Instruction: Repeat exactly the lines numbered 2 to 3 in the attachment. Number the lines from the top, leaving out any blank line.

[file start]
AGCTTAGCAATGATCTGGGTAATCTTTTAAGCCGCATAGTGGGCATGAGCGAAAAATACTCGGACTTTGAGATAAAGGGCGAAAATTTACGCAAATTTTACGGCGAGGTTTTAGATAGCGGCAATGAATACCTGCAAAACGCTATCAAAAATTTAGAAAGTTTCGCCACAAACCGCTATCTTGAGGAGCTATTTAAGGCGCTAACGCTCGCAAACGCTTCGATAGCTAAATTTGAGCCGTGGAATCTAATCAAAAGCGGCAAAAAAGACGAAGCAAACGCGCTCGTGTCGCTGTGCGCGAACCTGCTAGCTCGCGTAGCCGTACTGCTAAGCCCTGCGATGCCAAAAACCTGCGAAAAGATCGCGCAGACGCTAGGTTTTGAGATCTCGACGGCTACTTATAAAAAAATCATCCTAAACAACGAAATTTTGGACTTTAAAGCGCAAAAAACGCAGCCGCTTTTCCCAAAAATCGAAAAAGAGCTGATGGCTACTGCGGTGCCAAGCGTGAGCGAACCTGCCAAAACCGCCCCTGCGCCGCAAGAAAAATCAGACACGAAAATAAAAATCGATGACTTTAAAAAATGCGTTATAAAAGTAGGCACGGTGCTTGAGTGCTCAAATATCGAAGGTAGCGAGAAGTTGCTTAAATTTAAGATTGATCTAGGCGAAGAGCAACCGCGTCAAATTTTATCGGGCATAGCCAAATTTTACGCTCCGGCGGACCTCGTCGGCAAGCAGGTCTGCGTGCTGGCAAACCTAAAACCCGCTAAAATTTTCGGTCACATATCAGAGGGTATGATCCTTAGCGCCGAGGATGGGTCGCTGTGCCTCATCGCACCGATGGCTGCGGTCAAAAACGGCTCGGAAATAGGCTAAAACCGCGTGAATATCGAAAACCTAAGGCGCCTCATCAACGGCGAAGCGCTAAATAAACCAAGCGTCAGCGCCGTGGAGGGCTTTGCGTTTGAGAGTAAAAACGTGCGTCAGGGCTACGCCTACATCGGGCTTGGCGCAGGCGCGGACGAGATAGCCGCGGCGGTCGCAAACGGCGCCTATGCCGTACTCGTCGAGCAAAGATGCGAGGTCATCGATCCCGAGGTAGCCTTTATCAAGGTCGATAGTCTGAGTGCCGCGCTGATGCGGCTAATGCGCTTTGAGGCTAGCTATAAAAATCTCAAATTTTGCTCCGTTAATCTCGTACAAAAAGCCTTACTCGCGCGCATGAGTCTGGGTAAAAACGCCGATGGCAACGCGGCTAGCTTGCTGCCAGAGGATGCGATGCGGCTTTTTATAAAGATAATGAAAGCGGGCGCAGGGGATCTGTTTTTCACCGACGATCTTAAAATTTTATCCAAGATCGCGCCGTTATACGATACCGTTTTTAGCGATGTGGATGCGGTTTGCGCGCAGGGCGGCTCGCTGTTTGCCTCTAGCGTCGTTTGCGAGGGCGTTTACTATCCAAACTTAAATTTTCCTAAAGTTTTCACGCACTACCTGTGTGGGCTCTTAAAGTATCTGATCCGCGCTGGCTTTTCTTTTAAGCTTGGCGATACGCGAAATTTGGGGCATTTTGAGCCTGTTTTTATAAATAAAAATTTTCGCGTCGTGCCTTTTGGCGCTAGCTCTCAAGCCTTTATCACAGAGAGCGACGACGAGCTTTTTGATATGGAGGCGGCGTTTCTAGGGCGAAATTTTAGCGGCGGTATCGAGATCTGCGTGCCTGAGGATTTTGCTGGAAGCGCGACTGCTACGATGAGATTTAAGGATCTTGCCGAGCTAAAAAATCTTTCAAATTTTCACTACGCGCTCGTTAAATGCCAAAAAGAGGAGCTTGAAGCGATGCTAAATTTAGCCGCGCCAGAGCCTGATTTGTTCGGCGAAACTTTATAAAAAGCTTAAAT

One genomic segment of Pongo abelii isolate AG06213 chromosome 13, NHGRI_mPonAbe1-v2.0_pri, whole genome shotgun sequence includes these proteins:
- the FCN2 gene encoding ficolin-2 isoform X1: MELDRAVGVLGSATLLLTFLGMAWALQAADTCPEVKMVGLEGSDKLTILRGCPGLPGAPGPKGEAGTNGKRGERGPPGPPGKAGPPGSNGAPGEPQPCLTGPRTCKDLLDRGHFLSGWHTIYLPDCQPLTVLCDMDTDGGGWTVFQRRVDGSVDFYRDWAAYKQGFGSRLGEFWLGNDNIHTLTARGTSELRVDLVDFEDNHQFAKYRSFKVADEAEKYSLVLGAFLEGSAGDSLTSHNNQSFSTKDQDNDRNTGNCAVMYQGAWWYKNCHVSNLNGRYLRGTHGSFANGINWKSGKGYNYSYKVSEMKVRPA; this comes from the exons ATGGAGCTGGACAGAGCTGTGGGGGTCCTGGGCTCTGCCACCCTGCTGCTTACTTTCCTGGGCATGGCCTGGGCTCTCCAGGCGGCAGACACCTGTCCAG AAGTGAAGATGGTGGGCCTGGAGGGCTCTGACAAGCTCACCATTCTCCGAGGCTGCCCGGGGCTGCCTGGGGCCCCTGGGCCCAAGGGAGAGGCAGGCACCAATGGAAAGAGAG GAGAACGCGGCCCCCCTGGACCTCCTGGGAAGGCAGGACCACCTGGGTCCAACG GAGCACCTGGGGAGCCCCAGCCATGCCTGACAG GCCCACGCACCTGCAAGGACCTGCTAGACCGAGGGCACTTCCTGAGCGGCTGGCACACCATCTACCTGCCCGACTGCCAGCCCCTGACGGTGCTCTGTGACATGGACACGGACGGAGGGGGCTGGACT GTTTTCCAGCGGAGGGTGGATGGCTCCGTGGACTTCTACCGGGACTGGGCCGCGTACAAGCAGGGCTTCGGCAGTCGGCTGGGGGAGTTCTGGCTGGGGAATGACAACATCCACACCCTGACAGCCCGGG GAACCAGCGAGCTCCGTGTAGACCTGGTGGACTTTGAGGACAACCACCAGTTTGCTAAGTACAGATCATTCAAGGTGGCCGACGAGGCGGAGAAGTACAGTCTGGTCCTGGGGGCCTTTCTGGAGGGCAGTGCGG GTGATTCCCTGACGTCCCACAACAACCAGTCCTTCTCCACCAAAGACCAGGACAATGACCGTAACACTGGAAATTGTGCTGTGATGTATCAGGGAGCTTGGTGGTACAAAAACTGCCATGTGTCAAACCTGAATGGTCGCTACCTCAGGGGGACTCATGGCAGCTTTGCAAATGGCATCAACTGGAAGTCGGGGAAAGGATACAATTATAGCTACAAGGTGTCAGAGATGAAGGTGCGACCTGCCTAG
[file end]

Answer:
One genomic segment of Pongo abelii isolate AG06213 chromosome 13, NHGRI_mPonAbe1-v2.0_pri, whole genome shotgun sequence includes these proteins:
- the FCN2 gene encoding ficolin-2 isoform X1: MELDRAVGVLGSATLLLTFLGMAWALQAADTCPEVKMVGLEGSDKLTILRGCPGLPGAPGPKGEAGTNGKRGERGPPGPPGKAGPPGSNGAPGEPQPCLTGPRTCKDLLDRGHFLSGWHTIYLPDCQPLTVLCDMDTDGGGWTVFQRRVDGSVDFYRDWAAYKQGFGSRLGEFWLGNDNIHTLTARGTSELRVDLVDFEDNHQFAKYRSFKVADEAEKYSLVLGAFLEGSAGDSLTSHNNQSFSTKDQDNDRNTGNCAVMYQGAWWYKNCHVSNLNGRYLRGTHGSFANGINWKSGKGYNYSYKVSEMKVRPA; this comes from the exons ATGGAGCTGGACAGAGCTGTGGGGGTCCTGGGCTCTGCCACCCTGCTGCTTACTTTCCTGGGCATGGCCTGGGCTCTCCAGGCGGCAGACACCTGTCCAG AAGTGAAGATGGTGGGCCTGGAGGGCTCTGACAAGCTCACCATTCTCCGAGGCTGCCCGGGGCTGCCTGGGGCCCCTGGGCCCAAGGGAGAGGCAGGCACCAATGGAAAGAGAG GAGAACGCGGCCCCCCTGGACCTCCTGGGAAGGCAGGACCACCTGGGTCCAACG GAGCACCTGGGGAGCCCCAGCCATGCCTGACAG GCCCACGCACCTGCAAGGACCTGCTAGACCGAGGGCACTTCCTGAGCGGCTGGCACACCATCTACCTGCCCGACTGCCAGCCCCTGACGGTGCTCTGTGACATGGACACGGACGGAGGGGGCTGGACT GTTTTCCAGCGGAGGGTGGATGGCTCCGTGGACTTCTACCGGGACTGGGCCGCGTACAAGCAGGGCTTCGGCAGTCGGCTGGGGGAGTTCTGGCTGGGGAATGACAACATCCACACCCTGACAGCCCGGG GAACCAGCGAGCTCCGTGTAGACCTGGTGGACTTTGAGGACAACCACCAGTTTGCTAAGTACAGATCATTCAAGGTGGCCGACGAGGCGGAGAAGTACAGTCTGGTCCTGGGGGCCTTTCTGGAGGGCAGTGCGG GTGATTCCCTGACGTCCCACAACAACCAGTCCTTCTCCACCAAAGACCAGGACAATGACCGTAACACTGGAAATTGTGCTGTGATGTATCAGGGAGCTTGGTGGTACAAAAACTGCCATGTGTCAAACCTGAATGGTCGCTACCTCAGGGGGACTCATGGCAGCTTTGCAAATGGCATCAACTGGAAGTCGGGGAAAGGATACAATTATAGCTACAAGGTGTCAGAGATGAAGGTGCGACCTGCCTAG